Both sides agree that what you need the church for is the support of other believers. Paul says the church is like a body: some people have different gifts (literally, in this case, since he’s talking about God given “spiritual gifts” like speaking in tongues) but each part needs the other parts, and everyone should have Christian brotherly love, the “most excellent way”: 1 Cor 13 is part of this discourse on division and different roles, it’s not really about romantic love.


  3. There are indeed real differences in relgiious practice – Catholics cannot stick bits of rubber on their willies – but those religious practices themselves are pure social constructs, since the bible says nothing about rubber (don’t take my word for it; I’ve checked).

    And it says nothing about polyurethane. But use of sheepskin condoms is clearly bestiality and thus an abomination unto the Lord.


  4. There was not supposed to be a “church.” Jesus said “let him who has ears to hear . . . (Heraclitus also said this)”, “don’t cast pearls . . .”, and the whole 1 in a thousand thing (e.g. fish, sheep, etc). This is all very non-church, non being told.
    St. Paul took the non-church and made it grand-church.

    Would you believe I question AGW as well?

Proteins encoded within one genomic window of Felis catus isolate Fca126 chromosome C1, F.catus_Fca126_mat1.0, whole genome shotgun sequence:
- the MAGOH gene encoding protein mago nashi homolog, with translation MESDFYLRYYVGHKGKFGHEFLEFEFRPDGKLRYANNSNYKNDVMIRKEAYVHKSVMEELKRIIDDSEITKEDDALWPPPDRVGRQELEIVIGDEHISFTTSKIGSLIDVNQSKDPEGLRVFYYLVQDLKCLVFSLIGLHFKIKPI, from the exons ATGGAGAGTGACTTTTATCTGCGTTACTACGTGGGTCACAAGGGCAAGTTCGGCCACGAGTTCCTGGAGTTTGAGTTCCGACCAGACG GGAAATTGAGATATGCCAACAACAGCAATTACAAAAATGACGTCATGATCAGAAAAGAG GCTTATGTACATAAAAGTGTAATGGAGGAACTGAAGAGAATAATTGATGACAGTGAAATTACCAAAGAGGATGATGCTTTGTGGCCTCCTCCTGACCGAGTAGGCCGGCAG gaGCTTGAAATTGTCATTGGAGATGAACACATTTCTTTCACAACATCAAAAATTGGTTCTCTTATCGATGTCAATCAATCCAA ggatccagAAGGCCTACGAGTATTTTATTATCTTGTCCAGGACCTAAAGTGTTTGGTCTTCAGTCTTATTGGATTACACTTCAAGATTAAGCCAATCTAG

[You don’t belong to the AGW church? Shame on you. The IPCC bible will tell you what to think 🙂 -W]


  5. Actually I meant that a person’s proper posture when questioning AGW is to be a flat-earth creationist, right? If I am going to be a progressive thinker (which I guess I would call myself), then the club has rules!

    BTW (and probably more fitting to the superfreakonomics. . .thread), the associated press here in the USA has released the final consensus on “no global cooling.” I have no objection to this, but the final comment in some articles comes from “Prophet” G. Schmidt following Hansen’s lead from a few years ago. He says that El Nino will strengthen and 2010 wil be a record shatterer, putting to rest this “global cooling nonsense.”

    So is it a church with prophets? or a betting platform? I prefer the latter.


  6. While pondering an unwritten novel, I came to the conclusion that the “which one for me” question appears to be a design flaw in Abrahamism. You have a monotheistic religion where the moral framework consists entirely in obedience to the deity, who chooses to speak only through randomly chosen prophets and not to everyone. So lay people face the impossible (and fatal) question of deciding which prophets are real and which are charlatans.

    Such a religion is more or less bound to be a honey-pot for every charismatic rabble-rouser going (something which appears to have been experimentally verified over the past few decades), so regular splits and schisms seem to be an unavoidable fact of life. I don’t think you could have a religion which included the core tenets of Abrahamism and NOT have the schisms. Taken to its logical conclusion, the splitting process can wipe out an entire community – for example, what happened to the Islamists in Algeria. (Or, less lethally, “Life of Brian”).

    Tolstoy’s “Confession” provides a nice 19th century perspective on this, too.